Imagine England, the bustle and sweep of a country in the midst of its push towards industrialism. Turning momentarily from Crusading and beheading to house design, King and Country decide to focus on making their grand castles a little smaller and easier to build. Industrialism, with its promise of steady production, becomes quite popular.

To celebrate progress, the country stages the Great Exhibition of 1851, first of a long series of self-congratulatory World Fairs, where they show off their new toys to all the other children. Everyone revels in the quickening march of progress.

But all is not well. Enter the Arts and Crafts movement. A vast portion of the populace is unhappy with the unfeeling, factory-made pieces that pull work out of the hands of trained artisans who rely on that wage to survive. The resulting work, say the artisans, denies the truth of the material and has a more commercialized, generic feel.

So the Arts and Crafts movement begins designing with materials built by artisans, in many styles, some of which gain much popularity. One of those styles is Tudor Revival. Tudor Revival homes, although quite impressive, are meant to invoke a more humble rustic feeling, like a cottage. Steep-pitched roofs, half-timbered upper floor, herringbone brickwork on the lower, beautiful high windows, tall chimneys, an overhanging upper floor, dormer windows with supporting consoles. Not exactly what comes to mind when thinking simple, but the important fact is that they show each material used for what it is, unblemished by the touch of industrial machinery.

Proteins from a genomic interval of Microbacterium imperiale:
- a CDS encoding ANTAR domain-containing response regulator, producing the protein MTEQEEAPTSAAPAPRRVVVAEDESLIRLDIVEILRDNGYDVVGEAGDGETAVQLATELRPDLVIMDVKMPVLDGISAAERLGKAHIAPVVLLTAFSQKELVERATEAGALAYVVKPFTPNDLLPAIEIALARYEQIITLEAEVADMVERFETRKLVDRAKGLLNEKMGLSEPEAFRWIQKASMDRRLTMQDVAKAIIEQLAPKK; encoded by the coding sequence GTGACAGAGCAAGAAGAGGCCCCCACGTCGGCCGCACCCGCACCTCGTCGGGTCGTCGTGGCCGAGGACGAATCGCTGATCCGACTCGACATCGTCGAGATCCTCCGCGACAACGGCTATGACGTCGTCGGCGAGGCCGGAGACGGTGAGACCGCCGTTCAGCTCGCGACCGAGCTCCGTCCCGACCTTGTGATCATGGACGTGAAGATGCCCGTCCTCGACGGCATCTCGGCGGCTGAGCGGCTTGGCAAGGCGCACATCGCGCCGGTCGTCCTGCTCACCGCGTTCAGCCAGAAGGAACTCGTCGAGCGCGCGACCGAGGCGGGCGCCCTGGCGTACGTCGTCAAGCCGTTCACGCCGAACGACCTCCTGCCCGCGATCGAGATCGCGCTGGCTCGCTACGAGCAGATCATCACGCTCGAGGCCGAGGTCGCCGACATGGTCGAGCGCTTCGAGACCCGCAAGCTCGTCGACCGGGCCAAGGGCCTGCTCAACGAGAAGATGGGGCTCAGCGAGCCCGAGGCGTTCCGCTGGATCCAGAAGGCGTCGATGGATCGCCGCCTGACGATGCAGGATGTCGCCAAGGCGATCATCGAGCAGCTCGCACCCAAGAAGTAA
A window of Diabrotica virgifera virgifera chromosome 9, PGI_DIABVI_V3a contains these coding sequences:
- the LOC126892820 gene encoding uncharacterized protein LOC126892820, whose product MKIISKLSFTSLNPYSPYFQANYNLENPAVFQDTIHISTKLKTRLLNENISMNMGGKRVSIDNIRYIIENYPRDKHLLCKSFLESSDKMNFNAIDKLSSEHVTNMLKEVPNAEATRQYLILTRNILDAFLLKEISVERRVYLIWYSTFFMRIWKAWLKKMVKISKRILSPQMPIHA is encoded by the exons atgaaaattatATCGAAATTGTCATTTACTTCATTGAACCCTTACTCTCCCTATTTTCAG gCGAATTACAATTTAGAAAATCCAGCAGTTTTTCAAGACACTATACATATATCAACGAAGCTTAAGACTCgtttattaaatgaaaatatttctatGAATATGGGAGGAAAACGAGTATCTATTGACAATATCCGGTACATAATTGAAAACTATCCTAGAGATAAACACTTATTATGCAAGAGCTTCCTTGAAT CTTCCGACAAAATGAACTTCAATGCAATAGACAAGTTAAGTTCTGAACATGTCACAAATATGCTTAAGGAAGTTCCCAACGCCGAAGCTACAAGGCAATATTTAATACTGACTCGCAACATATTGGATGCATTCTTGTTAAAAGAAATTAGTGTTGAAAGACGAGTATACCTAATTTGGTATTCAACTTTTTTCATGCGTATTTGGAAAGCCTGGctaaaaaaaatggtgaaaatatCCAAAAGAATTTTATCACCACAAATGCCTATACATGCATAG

Simple, right?

Simple, right?

The style is a huge success. Even the Rothschild family gets in on the action, boosting the popularity immensely. After World War I, the style spreads to the US and Canada, but, ironically, becomes its own worst enemy. Starting as a rebel design against quick-built, cookie-cutter homes, its popularity takes all the authentic aspects and throws them out a window in favor of production.

Today, the style has fallen out of popularity, but is still so unique that it stands well next to other homes. While other European or modern buildings may now be the go-to design preference, there are few choices that impress a sense of homey elegance more than Tudor Revival.

If you are interested in a home designed in this style, contact us at:


Home Designing Service, Ltd

25 Meadows Rd.

Windsor, Connecticut 06095